On May 18, Stasys Sedbaras, MP of the Homeland Union - Lithuanian Christian Democrats and chairman of the parliamentary committee on legal affairs, stated in the debate on Lithuanian public TV that the Garliava crowd is committing a crime by not allowing implementation of the court’s decision. This opinion was shared by other famous Lithuanian lawyers, such as Egidijus Kuris, former chairman of the Constitutional Court. They also expressed their disgust with the protesters’ activity, which instructed Stankunaite’s daughter to say “I don’t want to go to my mom” in front of TV cameras and the applauding crowd chanting “Bravo!” Edita Ziobiene, the children rights’ ombudswoman, said that the crowd’s behavior could traumatize the girl for the rest of her life, although the people around Venckiene’s house sincerely believe that they fight for the girl’s interest. After this program, Sedbaras received many threats on his mobile phone.

On May 18, Linas Balsys, spokesman for Grybauskaite, during his briefing in the president’s office indirectly condemned the violation of law in Garliava. “The President states that the child’s rights are the most important thing. The President urges everybody, especially politicians, to avoid pressure on law institutions,” Balsys said.
However, Parliament Speaker Irena Degutiene said in her televised interview that she does not understand the urgency of the Kedainiai court decision, while the hearings in the alleged pedophilia case against Stankunaite’s friend, Andrius Usas, have not started in the court yet.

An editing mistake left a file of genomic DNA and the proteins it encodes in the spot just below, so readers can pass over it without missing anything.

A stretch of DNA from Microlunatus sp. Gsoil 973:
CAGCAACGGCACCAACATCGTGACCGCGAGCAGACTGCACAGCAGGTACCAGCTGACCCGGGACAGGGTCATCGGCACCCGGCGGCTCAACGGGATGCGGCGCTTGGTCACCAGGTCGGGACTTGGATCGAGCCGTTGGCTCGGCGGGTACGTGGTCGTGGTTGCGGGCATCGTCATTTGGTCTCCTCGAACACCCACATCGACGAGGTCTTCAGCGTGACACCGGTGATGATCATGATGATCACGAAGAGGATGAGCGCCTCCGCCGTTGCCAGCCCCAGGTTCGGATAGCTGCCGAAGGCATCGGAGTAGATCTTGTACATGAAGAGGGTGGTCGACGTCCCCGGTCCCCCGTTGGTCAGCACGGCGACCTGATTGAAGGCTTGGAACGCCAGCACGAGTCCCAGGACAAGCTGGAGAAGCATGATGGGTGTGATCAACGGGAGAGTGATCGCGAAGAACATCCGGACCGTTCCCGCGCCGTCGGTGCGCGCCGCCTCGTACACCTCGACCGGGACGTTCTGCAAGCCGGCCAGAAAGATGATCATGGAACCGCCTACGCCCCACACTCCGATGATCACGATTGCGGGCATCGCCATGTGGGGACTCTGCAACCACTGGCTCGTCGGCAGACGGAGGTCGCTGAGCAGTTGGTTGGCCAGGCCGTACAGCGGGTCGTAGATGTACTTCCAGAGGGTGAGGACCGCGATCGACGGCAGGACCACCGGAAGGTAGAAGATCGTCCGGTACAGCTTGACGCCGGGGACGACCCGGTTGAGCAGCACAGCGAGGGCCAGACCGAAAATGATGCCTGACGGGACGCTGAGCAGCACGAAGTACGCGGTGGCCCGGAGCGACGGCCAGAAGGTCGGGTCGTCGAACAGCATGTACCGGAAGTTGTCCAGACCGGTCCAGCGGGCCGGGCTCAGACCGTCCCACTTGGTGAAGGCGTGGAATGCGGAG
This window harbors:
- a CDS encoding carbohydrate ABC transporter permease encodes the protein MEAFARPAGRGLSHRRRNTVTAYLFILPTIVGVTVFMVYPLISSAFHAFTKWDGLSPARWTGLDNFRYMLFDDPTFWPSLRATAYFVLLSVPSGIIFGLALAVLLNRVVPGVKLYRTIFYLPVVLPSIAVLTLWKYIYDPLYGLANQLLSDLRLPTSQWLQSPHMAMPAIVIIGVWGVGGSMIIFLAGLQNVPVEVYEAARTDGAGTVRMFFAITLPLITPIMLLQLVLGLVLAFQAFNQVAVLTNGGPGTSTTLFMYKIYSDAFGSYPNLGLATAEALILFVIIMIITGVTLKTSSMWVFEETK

The crowd near Venckiene’s house got encouraged by Degutiene’s words. Suddenly, Grybauskaite also decided to change her mind. “The higher court should make a decision as soon as possible having in mind the interests of the child,” Balsys translated Grybauskaite’s message during his next Kedys case-related briefing. On May 20, the court in Panevezys decided to suspend the Kedainiai court’s decision on the immediate return of her daughter to Stankunaite until the hearing on Venckiene’s appeal. Aidas Venckus, lawyer and Venckiene’s husband, read the Panevezys court’s decision to the crowd in Garliava.

Rimvydas Valatka, editor-in-chief of, wrote in his column of May 24 that, since now the decisions of the courts are dictated by Grybauskaite and Degutiene, both are interested only in their ratings, and Lithuania could slide towards Russia-style ‘democracy’ where the courts always listen to ‘suggestions’ from high-standing authorities.
On May 24, the crowd prevented Kedys’ elderly mother from taking the girl to a scheduled meeting with Stankunaite. Such meetings should take place on a regular basis, on Mondays and Thursdays, according to an earlier court ruling, but since May 14, the angry crowd has prevented such meetings.

On May 24, two opposition Social Democrat MPs, Vytenis Andriukaitis and Justinas Karosas, during their press conference commented on the events in Garliava. “The Weimar Republic in 1930 was characterized as a republic in chaos with the Constitution, with its rules having no influence. Such a situation formed ‘politicians of the streets’ and allowed Hitler to come to power. Then various radicals, who knew only the power of the fist and the lynch law, as well as obedience to somebody’s will, came to power. In this way the Nazi dictatorship came to power in a democratic way! Do we not see the danger now, when the Constitution, so trampled, and legal education is non-existent in the country?” Andriukaitis asked rhetorically. He expressed his dissatisfaction with Degutiene’s public remarks regarding the court’s decision. Karosas echoed him, stating that not only Degutiene, but also some other leaders of the ruling Homeland Union - Lithuanian Christian Democrats, were interfering in the case.